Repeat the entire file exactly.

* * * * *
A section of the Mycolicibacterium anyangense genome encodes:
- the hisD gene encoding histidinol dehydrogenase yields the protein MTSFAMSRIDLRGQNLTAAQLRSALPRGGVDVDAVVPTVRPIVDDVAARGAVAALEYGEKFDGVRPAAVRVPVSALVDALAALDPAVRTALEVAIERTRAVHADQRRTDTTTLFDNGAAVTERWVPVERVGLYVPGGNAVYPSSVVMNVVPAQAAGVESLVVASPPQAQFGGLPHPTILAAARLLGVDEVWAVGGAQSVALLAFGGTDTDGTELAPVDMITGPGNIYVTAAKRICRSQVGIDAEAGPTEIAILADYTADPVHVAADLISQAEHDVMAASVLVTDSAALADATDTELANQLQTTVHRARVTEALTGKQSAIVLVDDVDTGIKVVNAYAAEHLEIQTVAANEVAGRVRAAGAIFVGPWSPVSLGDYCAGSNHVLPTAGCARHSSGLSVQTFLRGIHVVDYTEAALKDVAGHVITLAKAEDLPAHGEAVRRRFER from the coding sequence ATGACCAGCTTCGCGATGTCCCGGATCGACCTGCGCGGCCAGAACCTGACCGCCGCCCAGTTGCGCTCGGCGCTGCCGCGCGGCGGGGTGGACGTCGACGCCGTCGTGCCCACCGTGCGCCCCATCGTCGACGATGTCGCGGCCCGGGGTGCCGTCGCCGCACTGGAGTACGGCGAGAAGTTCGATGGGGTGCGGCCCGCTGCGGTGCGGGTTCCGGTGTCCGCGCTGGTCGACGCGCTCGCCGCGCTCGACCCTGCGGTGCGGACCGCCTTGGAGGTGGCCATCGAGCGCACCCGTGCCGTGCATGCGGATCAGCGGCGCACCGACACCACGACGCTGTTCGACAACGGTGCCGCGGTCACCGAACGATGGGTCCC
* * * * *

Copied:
A section of the Mycolicibacterium anyangense genome encodes:
- the hisD gene encoding histidinol dehydrogenase yields the protein MTSFAMSRIDLRGQNLTAAQLRSALPRGGVDVDAVVPTVRPIVDDVAARGAVAALEYGEKFDGVRPAAVRVPVSALVDALAALDPAVRTALEVAIERTRAVHADQRRTDTTTLFDNGAAVTERWVPVERVGLYVPGGNAVYPSSVVMNVVPAQAAGVESLVVASPPQAQFGGLPHPTILAAARLLGVDEVWAVGGAQSVALLAFGGTDTDGTELAPVDMITGPGNIYVTAAKRICRSQVGIDAEAGPTEIAILADYTADPVHVAADLISQAEHDVMAASVLVTDSAALADATDTELANQLQTTVHRARVTEALTGKQSAIVLVDDVDTGIKVVNAYAAEHLEIQTVAANEVAGRVRAAGAIFVGPWSPVSLGDYCAGSNHVLPTAGCARHSSGLSVQTFLRGIHVVDYTEAALKDVAGHVITLAKAEDLPAHGEAVRRRFER from the coding sequence ATGACCAGCTTCGCGATGTCCCGGATCGACCTGCGCGGCCAGAACCTGACCGCCGCCCAGTTGCGCTCGGCGCTGCCGCGCGGCGGGGTGGACGTCGACGCCGTCGTGCCCACCGTGCGCCCCATCGTCGACGATGTCGCGGCCCGGGGTGCCGTCGCCGCACTGGAGTACGGCGAGAAGTTCGATGGGGTGCGGCCCGCTGCGGTGCGGGTTCCGGTGTCCGCGCTGGTCGACGCGCTCGCCGCGCTCGACCCTGCGGTGCGGACCGCCTTGGAGGTGGCCATCGAGCGCACCCGTGCCGTGCATGCGGATCAGCGGCGCACCGACACCACGACGCTGTTCGACAACGGTGCCGCGGTCACCGAACGATGGGTCCC